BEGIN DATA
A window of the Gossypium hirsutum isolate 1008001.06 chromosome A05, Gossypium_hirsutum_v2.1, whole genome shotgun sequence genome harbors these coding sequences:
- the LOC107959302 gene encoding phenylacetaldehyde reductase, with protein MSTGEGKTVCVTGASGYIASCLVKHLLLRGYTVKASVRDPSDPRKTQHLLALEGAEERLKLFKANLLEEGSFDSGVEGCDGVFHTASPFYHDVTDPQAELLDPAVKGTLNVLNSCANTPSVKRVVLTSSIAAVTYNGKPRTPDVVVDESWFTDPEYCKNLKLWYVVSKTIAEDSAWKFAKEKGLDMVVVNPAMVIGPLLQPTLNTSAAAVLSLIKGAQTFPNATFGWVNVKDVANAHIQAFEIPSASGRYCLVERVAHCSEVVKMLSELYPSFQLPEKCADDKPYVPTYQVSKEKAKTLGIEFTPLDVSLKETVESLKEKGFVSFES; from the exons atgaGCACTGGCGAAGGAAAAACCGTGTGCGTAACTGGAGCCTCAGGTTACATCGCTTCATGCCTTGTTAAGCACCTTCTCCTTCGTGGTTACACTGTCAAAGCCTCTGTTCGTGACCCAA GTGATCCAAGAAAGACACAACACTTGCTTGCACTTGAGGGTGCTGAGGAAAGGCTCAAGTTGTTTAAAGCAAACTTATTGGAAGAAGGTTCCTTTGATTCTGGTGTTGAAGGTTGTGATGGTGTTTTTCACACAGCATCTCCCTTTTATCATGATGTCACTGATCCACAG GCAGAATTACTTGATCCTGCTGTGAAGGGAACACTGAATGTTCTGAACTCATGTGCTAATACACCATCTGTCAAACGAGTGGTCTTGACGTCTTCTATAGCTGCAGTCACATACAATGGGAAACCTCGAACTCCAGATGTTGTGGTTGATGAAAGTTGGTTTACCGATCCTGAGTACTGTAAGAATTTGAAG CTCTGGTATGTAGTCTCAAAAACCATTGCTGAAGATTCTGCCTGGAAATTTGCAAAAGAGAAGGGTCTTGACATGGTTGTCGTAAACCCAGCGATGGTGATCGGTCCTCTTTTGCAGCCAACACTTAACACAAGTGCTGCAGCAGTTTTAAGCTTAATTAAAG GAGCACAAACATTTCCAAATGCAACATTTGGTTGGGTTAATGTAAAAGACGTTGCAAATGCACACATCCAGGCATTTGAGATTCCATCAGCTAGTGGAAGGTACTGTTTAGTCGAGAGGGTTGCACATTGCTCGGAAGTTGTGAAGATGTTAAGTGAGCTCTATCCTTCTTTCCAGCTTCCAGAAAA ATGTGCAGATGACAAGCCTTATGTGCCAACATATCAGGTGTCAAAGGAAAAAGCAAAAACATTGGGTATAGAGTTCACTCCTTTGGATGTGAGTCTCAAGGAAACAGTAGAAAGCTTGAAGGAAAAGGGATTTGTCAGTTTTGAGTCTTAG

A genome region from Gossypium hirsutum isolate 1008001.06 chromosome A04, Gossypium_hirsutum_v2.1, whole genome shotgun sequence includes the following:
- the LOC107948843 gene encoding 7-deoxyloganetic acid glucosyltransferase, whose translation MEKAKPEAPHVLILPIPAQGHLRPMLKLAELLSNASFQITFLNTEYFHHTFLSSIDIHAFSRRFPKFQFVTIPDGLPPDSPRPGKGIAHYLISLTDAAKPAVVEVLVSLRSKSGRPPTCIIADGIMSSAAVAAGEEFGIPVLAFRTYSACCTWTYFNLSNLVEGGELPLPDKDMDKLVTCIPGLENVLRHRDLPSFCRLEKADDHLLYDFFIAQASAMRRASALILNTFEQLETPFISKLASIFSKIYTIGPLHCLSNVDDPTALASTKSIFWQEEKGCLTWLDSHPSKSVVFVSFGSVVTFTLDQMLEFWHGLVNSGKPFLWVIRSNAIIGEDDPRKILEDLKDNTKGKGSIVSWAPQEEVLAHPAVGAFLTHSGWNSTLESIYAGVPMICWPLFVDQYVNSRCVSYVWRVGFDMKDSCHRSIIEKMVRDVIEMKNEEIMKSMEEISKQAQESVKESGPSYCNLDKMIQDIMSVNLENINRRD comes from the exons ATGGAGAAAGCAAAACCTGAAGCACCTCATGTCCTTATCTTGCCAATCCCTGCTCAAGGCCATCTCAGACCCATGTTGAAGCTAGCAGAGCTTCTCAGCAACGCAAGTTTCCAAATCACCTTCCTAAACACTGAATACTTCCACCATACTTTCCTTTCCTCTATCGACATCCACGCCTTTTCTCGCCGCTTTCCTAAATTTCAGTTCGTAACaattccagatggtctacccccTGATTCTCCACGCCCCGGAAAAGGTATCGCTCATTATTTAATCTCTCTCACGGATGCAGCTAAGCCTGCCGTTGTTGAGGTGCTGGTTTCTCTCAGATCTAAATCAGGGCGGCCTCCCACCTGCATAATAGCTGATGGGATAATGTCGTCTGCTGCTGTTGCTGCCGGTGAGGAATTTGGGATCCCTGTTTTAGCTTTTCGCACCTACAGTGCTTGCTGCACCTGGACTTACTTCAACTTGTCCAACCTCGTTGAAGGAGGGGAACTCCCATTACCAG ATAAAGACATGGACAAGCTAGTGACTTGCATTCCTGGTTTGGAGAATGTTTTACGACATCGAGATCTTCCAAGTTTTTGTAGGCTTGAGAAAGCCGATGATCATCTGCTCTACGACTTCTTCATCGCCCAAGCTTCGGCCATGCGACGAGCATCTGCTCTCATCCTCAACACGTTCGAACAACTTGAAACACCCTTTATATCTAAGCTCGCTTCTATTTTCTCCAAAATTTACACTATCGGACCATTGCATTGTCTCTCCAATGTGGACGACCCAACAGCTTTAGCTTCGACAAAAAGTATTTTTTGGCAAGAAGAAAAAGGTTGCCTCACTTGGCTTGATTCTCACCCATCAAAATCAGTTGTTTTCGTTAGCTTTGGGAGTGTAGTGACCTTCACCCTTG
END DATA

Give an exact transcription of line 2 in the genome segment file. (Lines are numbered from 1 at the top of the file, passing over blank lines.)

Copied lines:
- the LOC107959302 gene encoding phenylacetaldehyde reductase, with protein MSTGEGKTVCVTGASGYIASCLVKHLLLRGYTVKASVRDPSDPRKTQHLLALEGAEERLKLFKANLLEEGSFDSGVEGCDGVFHTASPFYHDVTDPQAELLDPAVKGTLNVLNSCANTPSVKRVVLTSSIAAVTYNGKPRTPDVVVDESWFTDPEYCKNLKLWYVVSKTIAEDSAWKFAKEKGLDMVVVNPAMVIGPLLQPTLNTSAAAVLSLIKGAQTFPNATFGWVNVKDVANAHIQAFEIPSASGRYCLVERVAHCSEVVKMLSELYPSFQLPEKCADDKPYVPTYQVSKEKAKTLGIEFTPLDVSLKETVESLKEKGFVSFES; from the exons atgaGCACTGGCGAAGGAAAAACCGTGTGCGTAACTGGAGCCTCAGGTTACATCGCTTCATGCCTTGTTAAGCACCTTCTCCTTCGTGGTTACACTGTCAAAGCCTCTGTTCGTGACCCAA GTGATCCAAGAAAGACACAACACTTGCTTGCACTTGAGGGTGCTGAGGAAAGGCTCAAGTTGTTTAAAGCAAACTTATTGGAAGAAGGTTCCTTTGATTCTGGTGTTGAAGGTTGTGATGGTGTTTTTCACACAGCATCTCCCTTTTATCATGATGTCACTGATCCACAG GCAGAATTACTTGATCCTGCTGTGAAGGGAACACTGAATGTTCTGAACTCATGTGCTAATACACCATCTGTCAAACGAGTGGTCTTGACGTCTTCTATAGCTGCAGTCACATACAATGGGAAACCTCGAACTCCAGATGTTGTGGTTGATGAAAGTTGGTTTACCGATCCTGAGTACTGTAAGAATTTGAAG CTCTGGTATGTAGTCTCAAAAACCATTGCTGAAGATTCTGCCTGGAAATTTGCAAAAGAGAAGGGTCTTGACATGGTTGTCGTAAACCCAGCGATGGTGATCGGTCCTCTTTTGCAGCCAACACTTAACACAAGTGCTGCAGCAGTTTTAAGCTTAATTAAAG GAGCACAAACATTTCCAAATGCAACATTTGGTTGGGTTAATGTAAAAGACGTTGCAAATGCACACATCCAGGCATTTGAGATTCCATCAGCTAGTGGAAGGTACTGTTTAGTCGAGAGGGTTGCACATTGCTCGGAAGTTGTGAAGATGTTAAGTGAGCTCTATCCTTCTTTCCAGCTTCCAGAAAA ATGTGCAGATGACAAGCCTTATGTGCCAACATATCAGGTGTCAAAGGAAAAAGCAAAAACATTGGGTATAGAGTTCACTCCTTTGGATGTGAGTCTCAAGGAAACAGTAGAAAGCTTGAAGGAAAAGGGATTTGTCAGTTTTGAGTCTTAG